Many hourly workers in the retail industry, service industry and health care industry in California have employers that have these workers split shifts — that is, their work schedule will be interrupted by non-paid non-work periods. For example, a server at a restaurant may work during the busy lunch shift from 11:00 a.m. to 1:00 p.m. and then return to the restaurant at 4:00 p.m. the same day to work the dinner shift. The following is a brief overview of split shift wage and hour laws in California.
Split shift requirements
In order to be a legal split shift in California, the time period between shifts has to be greater than a bona fide meal break. In addition, split shifts must occur within the same workday. A split shift is not a replacement for a meal or rest break. Finally, it must be to the employer’s benefit to have employees work split shifts. Employees who request an extended break for their own benefit will not be considered to be working a split shift.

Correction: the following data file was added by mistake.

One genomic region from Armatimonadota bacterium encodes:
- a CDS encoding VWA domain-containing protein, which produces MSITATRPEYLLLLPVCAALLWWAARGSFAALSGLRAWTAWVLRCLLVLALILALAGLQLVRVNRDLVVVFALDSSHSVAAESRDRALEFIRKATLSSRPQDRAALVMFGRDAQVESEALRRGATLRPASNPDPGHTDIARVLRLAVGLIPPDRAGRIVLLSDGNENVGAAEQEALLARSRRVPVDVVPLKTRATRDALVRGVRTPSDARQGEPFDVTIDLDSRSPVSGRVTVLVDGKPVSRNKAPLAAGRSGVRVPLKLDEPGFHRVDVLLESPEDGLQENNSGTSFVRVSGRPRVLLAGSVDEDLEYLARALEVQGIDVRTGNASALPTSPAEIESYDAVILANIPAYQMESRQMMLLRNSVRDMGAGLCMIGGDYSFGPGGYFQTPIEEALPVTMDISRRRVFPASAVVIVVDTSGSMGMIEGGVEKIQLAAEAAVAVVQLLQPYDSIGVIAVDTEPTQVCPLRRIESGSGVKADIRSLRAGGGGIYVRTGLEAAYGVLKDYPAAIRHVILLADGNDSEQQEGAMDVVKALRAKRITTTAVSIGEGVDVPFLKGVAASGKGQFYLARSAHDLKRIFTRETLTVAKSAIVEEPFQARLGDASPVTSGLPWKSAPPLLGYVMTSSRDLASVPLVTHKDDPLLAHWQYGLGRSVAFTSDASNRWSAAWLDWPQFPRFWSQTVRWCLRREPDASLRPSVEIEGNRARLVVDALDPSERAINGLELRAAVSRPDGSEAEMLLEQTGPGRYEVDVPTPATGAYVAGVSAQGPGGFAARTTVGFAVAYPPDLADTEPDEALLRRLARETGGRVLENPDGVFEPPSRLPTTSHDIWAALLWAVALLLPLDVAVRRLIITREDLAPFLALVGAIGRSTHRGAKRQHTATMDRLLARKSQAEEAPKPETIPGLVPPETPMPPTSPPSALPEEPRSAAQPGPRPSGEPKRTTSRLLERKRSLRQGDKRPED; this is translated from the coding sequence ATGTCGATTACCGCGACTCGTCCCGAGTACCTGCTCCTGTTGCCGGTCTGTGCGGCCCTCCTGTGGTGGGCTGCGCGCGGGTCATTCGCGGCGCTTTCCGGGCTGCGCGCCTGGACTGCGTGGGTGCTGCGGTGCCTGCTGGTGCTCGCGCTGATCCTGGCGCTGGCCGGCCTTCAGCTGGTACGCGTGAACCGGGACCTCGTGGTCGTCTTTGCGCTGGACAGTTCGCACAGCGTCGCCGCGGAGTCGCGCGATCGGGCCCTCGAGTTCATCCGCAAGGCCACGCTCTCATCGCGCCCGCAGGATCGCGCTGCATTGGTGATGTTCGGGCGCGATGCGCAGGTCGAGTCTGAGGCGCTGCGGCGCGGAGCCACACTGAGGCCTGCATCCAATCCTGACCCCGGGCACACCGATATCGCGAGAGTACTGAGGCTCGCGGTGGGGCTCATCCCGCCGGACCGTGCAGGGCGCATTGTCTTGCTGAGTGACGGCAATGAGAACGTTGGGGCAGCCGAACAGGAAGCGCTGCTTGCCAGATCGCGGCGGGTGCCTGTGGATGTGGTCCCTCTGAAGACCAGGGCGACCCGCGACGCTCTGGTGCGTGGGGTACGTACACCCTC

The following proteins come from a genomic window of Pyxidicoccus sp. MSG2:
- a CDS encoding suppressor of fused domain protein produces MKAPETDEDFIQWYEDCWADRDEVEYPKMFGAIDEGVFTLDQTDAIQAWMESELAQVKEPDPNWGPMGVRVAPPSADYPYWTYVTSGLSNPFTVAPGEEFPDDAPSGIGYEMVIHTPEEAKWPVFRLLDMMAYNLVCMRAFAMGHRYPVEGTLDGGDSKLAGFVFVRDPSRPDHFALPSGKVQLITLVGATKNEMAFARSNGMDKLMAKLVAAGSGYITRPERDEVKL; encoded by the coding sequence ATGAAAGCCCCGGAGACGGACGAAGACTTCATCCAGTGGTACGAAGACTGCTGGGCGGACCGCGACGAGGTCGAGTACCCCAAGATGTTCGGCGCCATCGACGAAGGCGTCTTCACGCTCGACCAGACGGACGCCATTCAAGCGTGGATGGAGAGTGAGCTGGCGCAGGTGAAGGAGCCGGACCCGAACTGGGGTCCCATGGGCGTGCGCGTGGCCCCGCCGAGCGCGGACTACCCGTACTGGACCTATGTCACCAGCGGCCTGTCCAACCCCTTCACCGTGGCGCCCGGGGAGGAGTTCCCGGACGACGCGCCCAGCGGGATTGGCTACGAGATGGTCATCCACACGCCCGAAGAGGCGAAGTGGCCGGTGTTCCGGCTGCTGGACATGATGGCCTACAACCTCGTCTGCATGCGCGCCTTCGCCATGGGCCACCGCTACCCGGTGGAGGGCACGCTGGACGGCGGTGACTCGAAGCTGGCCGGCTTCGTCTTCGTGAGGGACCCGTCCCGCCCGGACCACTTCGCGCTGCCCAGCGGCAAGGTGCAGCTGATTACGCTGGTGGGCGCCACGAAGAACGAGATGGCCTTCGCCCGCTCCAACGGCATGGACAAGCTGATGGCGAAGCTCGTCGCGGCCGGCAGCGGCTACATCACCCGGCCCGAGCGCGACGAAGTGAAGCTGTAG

Split shift pay
Hourly workers in California who are paid the minimum wage may be eligible for a “split shift premium” in addition to their regular pay if they work a split shift. The premium is equal to one hour of pay at the minimum wage rate. Hourly workers who are paid more than the minimum wage may also be eligible for a split shift premium, but the greater their hourly wage, the less they will receive via a split shift premium.
Split shifts and wage and hour claims
If you worked a split shift, and believe you were not paid what you were legally entitled to, you may want to find out if you can file a legal claim. Our firm’s webpage on wage and hour laws in California may be a useful resource for readers who want to learn more about this topic.